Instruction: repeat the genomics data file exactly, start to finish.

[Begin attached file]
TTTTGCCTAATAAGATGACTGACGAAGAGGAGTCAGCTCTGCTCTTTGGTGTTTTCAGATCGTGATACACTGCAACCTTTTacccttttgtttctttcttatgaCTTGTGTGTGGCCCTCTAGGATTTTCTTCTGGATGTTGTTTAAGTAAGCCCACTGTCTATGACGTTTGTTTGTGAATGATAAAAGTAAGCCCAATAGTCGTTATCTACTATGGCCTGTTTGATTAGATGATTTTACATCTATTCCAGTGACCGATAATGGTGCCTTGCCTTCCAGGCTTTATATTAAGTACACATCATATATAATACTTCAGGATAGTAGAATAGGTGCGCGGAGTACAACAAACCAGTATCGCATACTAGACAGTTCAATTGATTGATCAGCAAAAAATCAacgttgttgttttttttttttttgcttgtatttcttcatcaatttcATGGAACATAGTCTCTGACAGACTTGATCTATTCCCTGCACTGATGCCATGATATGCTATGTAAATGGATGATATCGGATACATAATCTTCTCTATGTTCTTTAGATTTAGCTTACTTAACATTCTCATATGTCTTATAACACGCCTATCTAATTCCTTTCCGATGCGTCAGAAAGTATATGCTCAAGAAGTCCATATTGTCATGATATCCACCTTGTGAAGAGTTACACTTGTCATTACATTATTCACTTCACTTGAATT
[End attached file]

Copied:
TTTTGCCTAATAAGATGACTGACGAAGAGGAGTCAGCTCTGCTCTTTGGTGTTTTCAGATCGTGATACACTGCAACCTTTTacccttttgtttctttcttatgaCTTGTGTGTGGCCCTCTAGGATTTTCTTCTGGATGTTGTTTAAGTAAGCCCACTGTCTATGACGTTTGTTTGTGAATGATAAAAGTAAGCCCAATAGTCGTTATCTACTATGGCCTGTTTGATTAGATGATTTTACATCTATTCCAGTGACCGATAATGGTGCCTTGCCTTCCAGGCTTTATATTAAGTACACATCATATATAATACTTCAGGATAGTAGAATAGGTGCGCGGAGTACAACAAACCAGTATCGCATACTAGACAGTTCAATTGATTGATCAGCAAAAAATCAacgttgttgttttttttttttttgcttgtatttcttcatcaatttcATGGAACATAGTCTCTGACAGACTTGATCTATTCCCTGCACTGATGCCATGATATGCTATGTAAATGGATGATATCGGATACATAATCTTCTCTATGTTCTTTAGATTTAGCTTACTTAACATTCTCATATGTCTTATAACACGCCTATCTAATTCCTTTCCGATGCGTCAGAAAGTATATGCTCAAGAAGTCCATATTGTCATGATATCCACCTTGTGAAGAGTTACACTTGTCATTACATTATTCACTTCACTTGAATT